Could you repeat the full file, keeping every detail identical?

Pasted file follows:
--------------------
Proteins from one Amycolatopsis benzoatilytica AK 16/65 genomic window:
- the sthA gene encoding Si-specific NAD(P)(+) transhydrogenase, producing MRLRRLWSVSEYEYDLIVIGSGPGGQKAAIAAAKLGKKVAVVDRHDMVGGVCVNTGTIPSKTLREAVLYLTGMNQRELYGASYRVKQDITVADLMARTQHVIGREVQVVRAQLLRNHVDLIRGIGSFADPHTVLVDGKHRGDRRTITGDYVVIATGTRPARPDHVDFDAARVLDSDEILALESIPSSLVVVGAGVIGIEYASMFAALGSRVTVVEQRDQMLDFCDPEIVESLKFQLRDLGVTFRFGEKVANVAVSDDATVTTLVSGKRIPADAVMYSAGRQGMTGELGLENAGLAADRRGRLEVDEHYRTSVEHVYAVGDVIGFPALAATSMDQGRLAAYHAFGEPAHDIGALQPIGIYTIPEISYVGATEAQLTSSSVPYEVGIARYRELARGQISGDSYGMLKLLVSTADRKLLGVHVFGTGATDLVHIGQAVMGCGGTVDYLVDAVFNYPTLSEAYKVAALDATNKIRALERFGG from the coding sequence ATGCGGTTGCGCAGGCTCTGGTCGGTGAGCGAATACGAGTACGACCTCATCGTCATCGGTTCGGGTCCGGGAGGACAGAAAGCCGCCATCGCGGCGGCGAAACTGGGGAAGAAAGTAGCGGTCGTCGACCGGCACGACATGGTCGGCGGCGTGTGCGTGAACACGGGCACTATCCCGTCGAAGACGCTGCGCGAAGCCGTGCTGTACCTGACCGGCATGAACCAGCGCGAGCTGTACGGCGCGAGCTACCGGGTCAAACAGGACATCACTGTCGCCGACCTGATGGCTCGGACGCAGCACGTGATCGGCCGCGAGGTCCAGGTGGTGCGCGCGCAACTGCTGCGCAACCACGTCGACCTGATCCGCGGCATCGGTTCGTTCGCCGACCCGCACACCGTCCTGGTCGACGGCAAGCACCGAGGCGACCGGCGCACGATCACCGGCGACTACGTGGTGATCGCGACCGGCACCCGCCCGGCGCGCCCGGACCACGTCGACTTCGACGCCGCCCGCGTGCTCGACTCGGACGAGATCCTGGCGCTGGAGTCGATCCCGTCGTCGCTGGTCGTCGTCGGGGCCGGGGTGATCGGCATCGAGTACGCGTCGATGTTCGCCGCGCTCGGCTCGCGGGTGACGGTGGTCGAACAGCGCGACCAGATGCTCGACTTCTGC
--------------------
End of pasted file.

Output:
Proteins from one Amycolatopsis benzoatilytica AK 16/65 genomic window:
- the sthA gene encoding Si-specific NAD(P)(+) transhydrogenase, producing MRLRRLWSVSEYEYDLIVIGSGPGGQKAAIAAAKLGKKVAVVDRHDMVGGVCVNTGTIPSKTLREAVLYLTGMNQRELYGASYRVKQDITVADLMARTQHVIGREVQVVRAQLLRNHVDLIRGIGSFADPHTVLVDGKHRGDRRTITGDYVVIATGTRPARPDHVDFDAARVLDSDEILALESIPSSLVVVGAGVIGIEYASMFAALGSRVTVVEQRDQMLDFCDPEIVESLKFQLRDLGVTFRFGEKVANVAVSDDATVTTLVSGKRIPADAVMYSAGRQGMTGELGLENAGLAADRRGRLEVDEHYRTSVEHVYAVGDVIGFPALAATSMDQGRLAAYHAFGEPAHDIGALQPIGIYTIPEISYVGATEAQLTSSSVPYEVGIARYRELARGQISGDSYGMLKLLVSTADRKLLGVHVFGTGATDLVHIGQAVMGCGGTVDYLVDAVFNYPTLSEAYKVAALDATNKIRALERFGG from the coding sequence ATGCGGTTGCGCAGGCTCTGGTCGGTGAGCGAATACGAGTACGACCTCATCGTCATCGGTTCGGGTCCGGGAGGACAGAAAGCCGCCATCGCGGCGGCGAAACTGGGGAAGAAAGTAGCGGTCGTCGACCGGCACGACATGGTCGGCGGCGTGTGCGTGAACACGGGCACTATCCCGTCGAAGACGCTGCGCGAAGCCGTGCTGTACCTGACCGGCATGAACCAGCGCGAGCTGTACGGCGCGAGCTACCGGGTCAAACAGGACATCACTGTCGCCGACCTGATGGCTCGGACGCAGCACGTGATCGGCCGCGAGGTCCAGGTGGTGCGCGCGCAACTGCTGCGCAACCACGTCGACCTGATCCGCGGCATCGGTTCGTTCGCCGACCCGCACACCGTCCTGGTCGACGGCAAGCACCGAGGCGACCGGCGCACGATCACCGGCGACTACGTGGTGATCGCGACCGGCACCCGCCCGGCGCGCCCGGACCACGTCGACTTCGACGCCGCCCGCGTGCTCGACTCGGACGAGATCCTGGCGCTGGAGTCGATCCCGTCGTCGCTGGTCGTCGTCGGGGCCGGGGTGATCGGCATCGAGTACGCGTCGATGTTCGCCGCGCTCGGCTCGCGGGTGACGGTGGTCGAACAGCGCGACCAGATGCTCGACTTCTGC